Visiting Cusco and the important sights now requires an expensive, all-inclusive boleto turístico entry pass.  To hike the legendary Inca Trail you now need to sign up months in advance and pay hundreds of dollars.  In 1999 Erik and I just showed up at a travel company and booked the four-day trip for $60 leaving the next day. But these changes are not bad things per se, of course regulating the Inca Trail limits the environmental impact of thousands of walkers each year and the much-needed entry fee revenue helps Peru maintain and improve its national treasures.

Fortunately, despite these changes, Cusco remains a marvelous destination. The city admirably balances the strain of mass tourism and its vibrant Peruvian highland culture. Local markets still subsume the central Plaza de Armas during festivals, you can still walk along streets lined with stunning Inca stonework, fill up on a hearty breakfast of rice and beans, fried eggs, avocado, onion, tomato and spicy salsa de ají at the boisterous San Pedro market. And good budget accommodation can still be had; it’s just a few blocks further from the city center.

Cusco remains one of my favorite places in Latin America, most of all because it is evolving and changing. The city lives and breathes its history, like Rome or Bangkok, drawing upon its past and present identities to sustain its exceptional character. Traditional and touristy, Cusco still boasts an incredible concentration of art, history, folk traditions, architecture, religion and creature comforts that few areas on the continent can match.

Continue reading ‘Reconnoitering Redux: Revisiting Peru’s Cusco and the Sacred Valley’ »

Me with Bolivia, a great love affair!

It seems like ages ago that I was frantically working on my Kiva Fellows application back in the spring of 2012 while traveling in Southeast Asia. Then the tense months of interviews followed by the thrill of being selected. And finally the excitement of preparing for my placement in mesmerizing Bolivia.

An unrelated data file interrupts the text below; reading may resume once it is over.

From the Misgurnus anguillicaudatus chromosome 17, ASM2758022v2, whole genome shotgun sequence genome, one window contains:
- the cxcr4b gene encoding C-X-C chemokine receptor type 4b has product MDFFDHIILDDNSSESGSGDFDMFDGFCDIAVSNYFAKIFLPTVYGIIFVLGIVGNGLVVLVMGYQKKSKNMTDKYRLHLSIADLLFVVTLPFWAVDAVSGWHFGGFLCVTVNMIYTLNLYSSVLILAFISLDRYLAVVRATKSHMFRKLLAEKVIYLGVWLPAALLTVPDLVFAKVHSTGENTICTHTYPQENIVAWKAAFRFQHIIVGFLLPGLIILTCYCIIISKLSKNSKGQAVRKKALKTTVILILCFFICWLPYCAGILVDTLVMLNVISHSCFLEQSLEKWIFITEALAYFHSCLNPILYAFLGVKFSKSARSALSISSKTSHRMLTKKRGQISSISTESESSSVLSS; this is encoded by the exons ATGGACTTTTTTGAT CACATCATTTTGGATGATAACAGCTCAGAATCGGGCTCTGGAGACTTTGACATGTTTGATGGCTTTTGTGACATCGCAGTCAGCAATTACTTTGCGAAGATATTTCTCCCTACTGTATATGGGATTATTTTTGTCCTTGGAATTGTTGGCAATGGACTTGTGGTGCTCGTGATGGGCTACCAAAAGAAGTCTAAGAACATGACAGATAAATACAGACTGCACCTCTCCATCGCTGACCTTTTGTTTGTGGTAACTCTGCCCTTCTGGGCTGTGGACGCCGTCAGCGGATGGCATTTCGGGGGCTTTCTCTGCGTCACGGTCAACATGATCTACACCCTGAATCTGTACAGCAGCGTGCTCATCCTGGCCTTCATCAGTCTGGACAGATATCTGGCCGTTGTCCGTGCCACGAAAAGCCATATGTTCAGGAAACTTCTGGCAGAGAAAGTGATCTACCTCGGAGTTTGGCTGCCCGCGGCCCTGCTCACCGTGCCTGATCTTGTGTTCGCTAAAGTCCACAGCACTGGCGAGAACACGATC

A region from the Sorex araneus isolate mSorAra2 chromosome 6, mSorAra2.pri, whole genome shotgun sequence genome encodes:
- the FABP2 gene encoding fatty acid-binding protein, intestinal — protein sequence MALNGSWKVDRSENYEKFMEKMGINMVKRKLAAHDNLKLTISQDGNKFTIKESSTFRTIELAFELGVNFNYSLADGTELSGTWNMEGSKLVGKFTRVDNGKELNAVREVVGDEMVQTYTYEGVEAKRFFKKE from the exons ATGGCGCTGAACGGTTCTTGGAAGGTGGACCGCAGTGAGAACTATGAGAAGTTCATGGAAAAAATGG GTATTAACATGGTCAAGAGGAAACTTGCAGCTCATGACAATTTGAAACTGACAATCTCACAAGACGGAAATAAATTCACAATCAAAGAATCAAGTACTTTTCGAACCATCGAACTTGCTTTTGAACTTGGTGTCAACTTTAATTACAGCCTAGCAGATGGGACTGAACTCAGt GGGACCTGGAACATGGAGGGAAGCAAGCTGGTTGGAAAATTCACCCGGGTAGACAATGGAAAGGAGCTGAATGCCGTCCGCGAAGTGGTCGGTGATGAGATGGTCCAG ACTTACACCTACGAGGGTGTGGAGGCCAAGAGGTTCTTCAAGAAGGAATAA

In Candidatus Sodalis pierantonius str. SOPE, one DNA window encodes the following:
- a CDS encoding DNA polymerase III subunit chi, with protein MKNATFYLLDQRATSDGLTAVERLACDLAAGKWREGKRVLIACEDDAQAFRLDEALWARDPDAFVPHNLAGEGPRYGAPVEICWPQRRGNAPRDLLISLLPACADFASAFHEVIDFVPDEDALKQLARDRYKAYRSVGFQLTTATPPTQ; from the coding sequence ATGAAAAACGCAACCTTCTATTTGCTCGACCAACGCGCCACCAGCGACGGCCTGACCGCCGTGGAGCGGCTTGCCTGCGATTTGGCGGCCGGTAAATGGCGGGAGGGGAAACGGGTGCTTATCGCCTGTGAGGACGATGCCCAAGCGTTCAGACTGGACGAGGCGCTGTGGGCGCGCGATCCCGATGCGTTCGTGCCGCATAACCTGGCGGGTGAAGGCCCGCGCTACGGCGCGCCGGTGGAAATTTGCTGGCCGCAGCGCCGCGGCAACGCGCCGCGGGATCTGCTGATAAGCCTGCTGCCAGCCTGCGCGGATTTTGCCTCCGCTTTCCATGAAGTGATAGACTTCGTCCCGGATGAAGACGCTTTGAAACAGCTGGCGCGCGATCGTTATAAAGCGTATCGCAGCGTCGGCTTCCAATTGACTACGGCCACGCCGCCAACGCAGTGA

How time flies when you’re having fun and loving your job!

Now, after a blink of the eye, I am leaving Bolivia and my Kiva Fellowship after three whirlwind months of motivating work, meeting endearing people and learning fascinating things in a whole new world.

My moving on is bittersweet – while I am eager for the new journeys that await, I am so thankful for the meaningful opportunity Kiva has given me in the world of microfinance. I have absorbed so much and witnessed how access to low-interest credit can make a real difference for those living in poverty.

At every moment of this incredible adventure Kiva has provided outstanding support and open trust in my work and my mission.  My Kiva family has showered me with love from beginning to end. I am eternally grateful.

And Bolivia! Oh my beguiling Bolivia: you welcomed me with the smiles of your handsome people, you gave me a home that I simply loved, you treated me to splendid sights and vigorous geography, you nourished my body with wholesome foods and you gave me friends to fill my days. My heart is heavy as I leave you.

I already miss your rugged landscapes, the comfort of familiar places and people, and my routine and purposefulness in your midst.  You have shown me a new way to travel, one that comes slowly after considerable effort but rewards in powerful ways. I can’t wait to see you again!

I am so proud of my Kiva Fellowship – proud of the difficult changes I made in my life to get here and proud of the work I accomplished.

No, I probably didn’t change the world. But it changed my world.

And the best part of all this is knowing that it is only the beginning…

Kiva Fellows Class 19... we rock!

Kids flying kites above La Paz

Visiting a potato farm in Colomí

Mysterious and mystical mountain ruins

Chola women watching a bullfight in the altiplano

CIDRE colleagues enjoying an afternoon chicha break

Beautiful Lake Titicaca and Island of the Sun, spiritual center of the Incas

With Angélica, my bestie at Emprender in La Paz

Street fiesta in Tarata

Here’s my sixth installment on the Kiva Stories from the Field website as I serve as a Kiva Fellow in Bolivia. Perhaps the highlights of my experiences were the many opportunities to meet Kiva borrowers.

Here are three of the many wonderful moments I shared with Bolivians who received low-interest loans through Kiva’s partners here in Bolivia. Thanks to all of you who loan through Kiva, you make a big difference in their lives.

Kiva Fellows Blog 6: Magical Moments with Kiva Borrowers in Bolivia